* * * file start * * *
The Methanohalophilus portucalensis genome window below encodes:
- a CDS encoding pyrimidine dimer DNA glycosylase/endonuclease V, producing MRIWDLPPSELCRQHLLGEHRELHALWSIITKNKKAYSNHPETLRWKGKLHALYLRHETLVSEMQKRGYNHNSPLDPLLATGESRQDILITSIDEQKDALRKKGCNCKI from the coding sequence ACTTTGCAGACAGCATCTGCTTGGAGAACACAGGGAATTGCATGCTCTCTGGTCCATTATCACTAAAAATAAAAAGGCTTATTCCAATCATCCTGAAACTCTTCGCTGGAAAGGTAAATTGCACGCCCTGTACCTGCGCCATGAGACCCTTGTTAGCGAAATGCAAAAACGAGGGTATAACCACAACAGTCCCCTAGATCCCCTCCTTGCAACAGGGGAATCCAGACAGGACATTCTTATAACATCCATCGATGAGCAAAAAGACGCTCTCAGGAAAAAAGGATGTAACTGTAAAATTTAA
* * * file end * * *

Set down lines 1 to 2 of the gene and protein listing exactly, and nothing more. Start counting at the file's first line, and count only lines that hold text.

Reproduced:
The Methanohalophilus portucalensis genome window below encodes:
- a CDS encoding pyrimidine dimer DNA glycosylase/endonuclease V, producing MRIWDLPPSELCRQHLLGEHRELHALWSIITKNKKAYSNHPETLRWKGKLHALYLRHETLVSEMQKRGYNHNSPLDPLLATGESRQDILITSIDEQKDALRKKGCNCKI from the coding sequence ACTTTGCAGACAGCATCTGCTTGGAGAACACAGGGAATTGCATGCTCTCTGGTCCATTATCACTAAAAATAAAAAGGCTTATTCCAATCATCCTGAAACTCTTCGCTGGAAAGGTAAATTGCACGCCCTGTACCTGCGCCATGAGACCCTTGTTAGCGAAATGCAAAAACGAGGGTATAACCACAACAGTCCCCTAGATCCCCTCCTTGCAACAGGGGAATCCAGACAGGACATTCTTATAACATCCATCGATGAGCAAAAAGACGCTCTCAGGAAAAAAGGATGTAACTGTAAAATTTAA